People wearing face masks to curb the spread of COVID-19 walk past a window display at a store in downtown Vancouver, on Sunday, December 13, 2020. The association representing businesses across Metro Vancouver says the costs of COVID-19 continue to mount for its members.THE CANADIAN PRESS/Darryl Dyck

People wearing face masks to curb the spread of COVID-19 walk past a window display at a store in downtown Vancouver, on Sunday, December 13, 2020. The association representing businesses across Metro Vancouver says the costs of COVID-19 continue to mount for its members.THE CANADIAN PRESS/Darryl Dyck

Greater Vancouver business organization says members face uncertain outlook in 2021

Many Greater Vancouver businesses are barely treading water as they enter 2021

The association representing businesses across Metro Vancouver says the costs of COVID-19 continue to mount for its members.

The Greater Vancouver Board of Trade has released its annual Region in Review report showing pandemic-related challenges obscure the path to economic recovery.

The survey shows many board of trade members have been hit, with 62 per cent still seeing decreased sales, 36 per cent reporting higher operating costs and roughly 30 per cent confirming layoffs or cuts in operating hours to make ends meet.

Seventy per cent of owners say they don’t expect normal workplace routines until at least the summer, while 10 per cent predict the majority of their workers may never return to the office.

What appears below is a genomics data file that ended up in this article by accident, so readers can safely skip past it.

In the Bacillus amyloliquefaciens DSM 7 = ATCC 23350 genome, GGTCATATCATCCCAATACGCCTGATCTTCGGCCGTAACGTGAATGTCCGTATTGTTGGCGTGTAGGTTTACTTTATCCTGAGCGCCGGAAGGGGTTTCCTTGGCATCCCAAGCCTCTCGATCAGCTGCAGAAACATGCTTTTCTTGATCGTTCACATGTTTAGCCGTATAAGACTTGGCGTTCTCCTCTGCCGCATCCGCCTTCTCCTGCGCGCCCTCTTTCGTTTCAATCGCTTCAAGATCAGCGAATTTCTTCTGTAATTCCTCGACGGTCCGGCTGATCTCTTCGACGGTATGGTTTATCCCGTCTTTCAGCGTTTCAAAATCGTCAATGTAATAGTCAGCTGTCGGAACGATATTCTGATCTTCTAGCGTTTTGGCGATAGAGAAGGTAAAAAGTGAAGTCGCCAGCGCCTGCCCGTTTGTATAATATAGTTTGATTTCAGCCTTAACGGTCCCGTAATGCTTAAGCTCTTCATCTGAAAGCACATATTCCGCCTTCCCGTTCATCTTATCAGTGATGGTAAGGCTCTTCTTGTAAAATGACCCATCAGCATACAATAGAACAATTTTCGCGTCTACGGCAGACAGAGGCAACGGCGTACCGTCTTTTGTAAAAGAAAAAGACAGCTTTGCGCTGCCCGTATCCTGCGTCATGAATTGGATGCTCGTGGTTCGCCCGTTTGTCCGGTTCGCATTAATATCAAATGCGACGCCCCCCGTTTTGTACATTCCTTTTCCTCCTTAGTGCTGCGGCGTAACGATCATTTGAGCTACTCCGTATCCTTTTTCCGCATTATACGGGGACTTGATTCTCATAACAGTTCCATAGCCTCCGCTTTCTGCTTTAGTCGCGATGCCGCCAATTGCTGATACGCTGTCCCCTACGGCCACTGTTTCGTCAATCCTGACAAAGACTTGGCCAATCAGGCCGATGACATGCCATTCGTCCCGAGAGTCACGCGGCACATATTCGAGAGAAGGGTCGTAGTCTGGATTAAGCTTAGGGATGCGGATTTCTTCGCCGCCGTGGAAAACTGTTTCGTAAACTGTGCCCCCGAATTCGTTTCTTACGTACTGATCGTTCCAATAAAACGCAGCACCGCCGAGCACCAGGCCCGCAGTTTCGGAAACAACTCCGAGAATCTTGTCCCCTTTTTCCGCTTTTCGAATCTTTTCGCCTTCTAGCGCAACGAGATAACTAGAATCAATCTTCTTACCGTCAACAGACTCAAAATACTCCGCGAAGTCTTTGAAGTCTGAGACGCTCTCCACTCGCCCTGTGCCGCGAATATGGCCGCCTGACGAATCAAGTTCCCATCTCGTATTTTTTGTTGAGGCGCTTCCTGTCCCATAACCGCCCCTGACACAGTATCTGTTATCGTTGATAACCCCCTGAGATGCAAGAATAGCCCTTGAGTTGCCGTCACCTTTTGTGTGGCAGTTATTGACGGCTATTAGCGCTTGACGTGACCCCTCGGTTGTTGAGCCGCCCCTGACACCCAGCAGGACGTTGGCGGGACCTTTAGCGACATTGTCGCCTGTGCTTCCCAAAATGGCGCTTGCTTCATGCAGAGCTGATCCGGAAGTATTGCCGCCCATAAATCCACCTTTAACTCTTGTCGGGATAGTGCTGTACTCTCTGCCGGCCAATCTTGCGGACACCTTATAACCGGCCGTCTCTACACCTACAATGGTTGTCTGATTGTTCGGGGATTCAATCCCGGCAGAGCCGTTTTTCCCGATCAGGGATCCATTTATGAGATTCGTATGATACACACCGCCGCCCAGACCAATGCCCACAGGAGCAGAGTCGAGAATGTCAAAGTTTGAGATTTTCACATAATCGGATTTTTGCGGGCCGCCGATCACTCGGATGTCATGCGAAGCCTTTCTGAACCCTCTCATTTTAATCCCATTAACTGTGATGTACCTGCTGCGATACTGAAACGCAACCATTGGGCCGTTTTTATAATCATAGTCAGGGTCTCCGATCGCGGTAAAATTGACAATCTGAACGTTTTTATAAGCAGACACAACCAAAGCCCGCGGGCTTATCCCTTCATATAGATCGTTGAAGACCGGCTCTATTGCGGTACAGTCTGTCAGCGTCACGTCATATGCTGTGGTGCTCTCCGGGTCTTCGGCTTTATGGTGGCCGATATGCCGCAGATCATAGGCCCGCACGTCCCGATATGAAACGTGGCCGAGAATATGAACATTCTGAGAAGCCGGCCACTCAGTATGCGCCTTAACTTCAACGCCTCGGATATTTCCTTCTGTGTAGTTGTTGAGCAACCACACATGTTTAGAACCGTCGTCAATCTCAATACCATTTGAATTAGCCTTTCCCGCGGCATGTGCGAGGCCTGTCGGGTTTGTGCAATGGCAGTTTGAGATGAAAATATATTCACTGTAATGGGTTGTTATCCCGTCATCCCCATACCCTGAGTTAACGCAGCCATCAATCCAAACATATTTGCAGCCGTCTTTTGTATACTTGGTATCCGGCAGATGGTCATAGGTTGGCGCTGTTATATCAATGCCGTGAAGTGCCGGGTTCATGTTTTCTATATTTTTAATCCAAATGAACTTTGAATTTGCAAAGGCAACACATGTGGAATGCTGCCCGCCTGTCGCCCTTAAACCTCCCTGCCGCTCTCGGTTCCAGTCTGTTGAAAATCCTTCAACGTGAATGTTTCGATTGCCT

Although the survey shows 41 per cent of businesses are optimistic about recovery, only 49 per cent expect business as usual when government assistance ends.

The same number predict lower revenues through June, 24 per cent anticipate layoffs and 22 per cent plan to cut hours.

Board president Bridgitte Anderson says the survey reveals many Greater Vancouver businesses are barely treading water as they enter 2021.

“The near-term outlook is uncertain, with many leaders anxious about what the future holds for their businesses,” Anderson says in a statement.

“Our entrepreneurs are resilient and are investing and pivoting to digital as they forge a path that will help them not only navigate the pandemic but guide our region to prosperity in the future,” she says.

The report is part of the board of trade’s 32nd annual Economic Outlook Forum and was compiled from responses by 134 board members to a survey by the Mustel Group between Jan. 5 and 12.

The Canadian Press

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